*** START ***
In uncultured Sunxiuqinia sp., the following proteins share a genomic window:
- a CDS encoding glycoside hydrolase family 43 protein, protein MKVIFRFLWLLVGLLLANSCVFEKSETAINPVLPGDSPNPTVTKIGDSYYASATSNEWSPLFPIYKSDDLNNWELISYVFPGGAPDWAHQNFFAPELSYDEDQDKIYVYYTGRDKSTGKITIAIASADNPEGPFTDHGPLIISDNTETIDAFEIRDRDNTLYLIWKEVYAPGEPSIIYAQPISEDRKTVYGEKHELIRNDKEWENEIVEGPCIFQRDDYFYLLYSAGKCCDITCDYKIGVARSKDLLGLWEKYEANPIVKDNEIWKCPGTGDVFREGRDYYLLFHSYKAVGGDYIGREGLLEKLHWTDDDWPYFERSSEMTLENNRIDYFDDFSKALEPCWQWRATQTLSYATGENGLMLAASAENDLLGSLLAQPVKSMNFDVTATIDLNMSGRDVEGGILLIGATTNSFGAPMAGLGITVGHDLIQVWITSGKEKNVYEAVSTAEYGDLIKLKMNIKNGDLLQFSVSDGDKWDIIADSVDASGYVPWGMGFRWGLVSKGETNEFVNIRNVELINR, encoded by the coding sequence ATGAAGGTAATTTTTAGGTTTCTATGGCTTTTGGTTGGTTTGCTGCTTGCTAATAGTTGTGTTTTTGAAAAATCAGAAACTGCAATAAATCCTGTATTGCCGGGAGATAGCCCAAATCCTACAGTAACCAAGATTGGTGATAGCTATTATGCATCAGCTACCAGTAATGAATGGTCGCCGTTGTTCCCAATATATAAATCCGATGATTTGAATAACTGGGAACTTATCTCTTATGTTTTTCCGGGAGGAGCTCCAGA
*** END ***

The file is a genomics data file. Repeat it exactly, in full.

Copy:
In uncultured Sunxiuqinia sp., the following proteins share a genomic window:
- a CDS encoding glycoside hydrolase family 43 protein, protein MKVIFRFLWLLVGLLLANSCVFEKSETAINPVLPGDSPNPTVTKIGDSYYASATSNEWSPLFPIYKSDDLNNWELISYVFPGGAPDWAHQNFFAPELSYDEDQDKIYVYYTGRDKSTGKITIAIASADNPEGPFTDHGPLIISDNTETIDAFEIRDRDNTLYLIWKEVYAPGEPSIIYAQPISEDRKTVYGEKHELIRNDKEWENEIVEGPCIFQRDDYFYLLYSAGKCCDITCDYKIGVARSKDLLGLWEKYEANPIVKDNEIWKCPGTGDVFREGRDYYLLFHSYKAVGGDYIGREGLLEKLHWTDDDWPYFERSSEMTLENNRIDYFDDFSKALEPCWQWRATQTLSYATGENGLMLAASAENDLLGSLLAQPVKSMNFDVTATIDLNMSGRDVEGGILLIGATTNSFGAPMAGLGITVGHDLIQVWITSGKEKNVYEAVSTAEYGDLIKLKMNIKNGDLLQFSVSDGDKWDIIADSVDASGYVPWGMGFRWGLVSKGETNEFVNIRNVELINR, encoded by the coding sequence ATGAAGGTAATTTTTAGGTTTCTATGGCTTTTGGTTGGTTTGCTGCTTGCTAATAGTTGTGTTTTTGAAAAATCAGAAACTGCAATAAATCCTGTATTGCCGGGAGATAGCCCAAATCCTACAGTAACCAAGATTGGTGATAGCTATTATGCATCAGCTACCAGTAATGAATGGTCGCCGTTGTTCCCAATATATAAATCCGATGATTTGAATAACTGGGAACTTATCTCTTATGTTTTTCCGGGAGGAGCTCCAGA